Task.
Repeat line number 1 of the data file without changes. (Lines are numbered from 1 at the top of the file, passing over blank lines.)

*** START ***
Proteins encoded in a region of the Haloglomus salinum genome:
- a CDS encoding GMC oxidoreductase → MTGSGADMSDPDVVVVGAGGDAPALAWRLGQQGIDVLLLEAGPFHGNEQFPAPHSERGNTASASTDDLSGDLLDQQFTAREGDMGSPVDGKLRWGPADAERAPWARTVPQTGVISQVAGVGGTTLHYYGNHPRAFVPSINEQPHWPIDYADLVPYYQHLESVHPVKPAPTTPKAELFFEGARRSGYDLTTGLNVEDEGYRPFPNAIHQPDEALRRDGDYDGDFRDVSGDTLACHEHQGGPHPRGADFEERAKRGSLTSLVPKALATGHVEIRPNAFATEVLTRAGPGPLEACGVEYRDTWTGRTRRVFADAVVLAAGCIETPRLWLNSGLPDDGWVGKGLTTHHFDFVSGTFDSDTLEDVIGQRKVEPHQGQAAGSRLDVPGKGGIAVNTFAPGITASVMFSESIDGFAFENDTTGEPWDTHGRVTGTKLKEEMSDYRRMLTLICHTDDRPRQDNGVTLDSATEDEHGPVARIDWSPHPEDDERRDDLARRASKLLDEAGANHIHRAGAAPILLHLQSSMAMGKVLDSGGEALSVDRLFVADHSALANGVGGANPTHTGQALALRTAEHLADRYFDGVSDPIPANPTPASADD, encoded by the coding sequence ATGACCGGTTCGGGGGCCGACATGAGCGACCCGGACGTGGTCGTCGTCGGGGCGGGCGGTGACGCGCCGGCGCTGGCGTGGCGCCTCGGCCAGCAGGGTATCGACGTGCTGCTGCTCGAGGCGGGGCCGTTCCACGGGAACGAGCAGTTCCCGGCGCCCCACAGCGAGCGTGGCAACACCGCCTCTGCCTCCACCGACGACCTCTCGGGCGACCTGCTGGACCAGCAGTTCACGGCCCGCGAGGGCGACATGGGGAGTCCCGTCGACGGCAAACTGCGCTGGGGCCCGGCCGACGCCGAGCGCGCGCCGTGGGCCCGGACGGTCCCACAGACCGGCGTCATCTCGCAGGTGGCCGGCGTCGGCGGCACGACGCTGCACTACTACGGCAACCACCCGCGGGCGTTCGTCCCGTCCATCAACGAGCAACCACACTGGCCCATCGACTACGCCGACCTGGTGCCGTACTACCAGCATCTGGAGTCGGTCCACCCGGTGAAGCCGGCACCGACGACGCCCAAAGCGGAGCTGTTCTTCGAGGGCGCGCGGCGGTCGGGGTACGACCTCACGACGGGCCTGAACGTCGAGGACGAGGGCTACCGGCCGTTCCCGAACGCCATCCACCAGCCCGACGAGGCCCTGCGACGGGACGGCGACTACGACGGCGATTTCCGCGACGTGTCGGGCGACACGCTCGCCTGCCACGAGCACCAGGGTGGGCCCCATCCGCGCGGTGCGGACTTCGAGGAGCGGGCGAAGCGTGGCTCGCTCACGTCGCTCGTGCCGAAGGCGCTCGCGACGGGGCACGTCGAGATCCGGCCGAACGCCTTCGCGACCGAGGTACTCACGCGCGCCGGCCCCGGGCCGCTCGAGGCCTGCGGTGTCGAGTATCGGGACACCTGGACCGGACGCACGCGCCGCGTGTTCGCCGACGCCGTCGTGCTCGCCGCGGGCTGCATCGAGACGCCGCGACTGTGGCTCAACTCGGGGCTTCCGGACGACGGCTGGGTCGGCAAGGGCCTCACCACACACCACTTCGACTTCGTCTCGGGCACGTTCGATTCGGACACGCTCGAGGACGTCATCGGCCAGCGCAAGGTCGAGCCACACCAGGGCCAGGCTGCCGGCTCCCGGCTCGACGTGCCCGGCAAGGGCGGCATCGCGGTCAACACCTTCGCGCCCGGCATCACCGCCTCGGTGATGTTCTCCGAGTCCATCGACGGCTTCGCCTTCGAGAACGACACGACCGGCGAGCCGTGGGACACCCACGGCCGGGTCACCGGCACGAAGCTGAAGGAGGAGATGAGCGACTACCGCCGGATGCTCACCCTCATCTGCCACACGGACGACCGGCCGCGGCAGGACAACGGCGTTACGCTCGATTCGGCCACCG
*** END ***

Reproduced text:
Proteins encoded in a region of the Haloglomus salinum genome: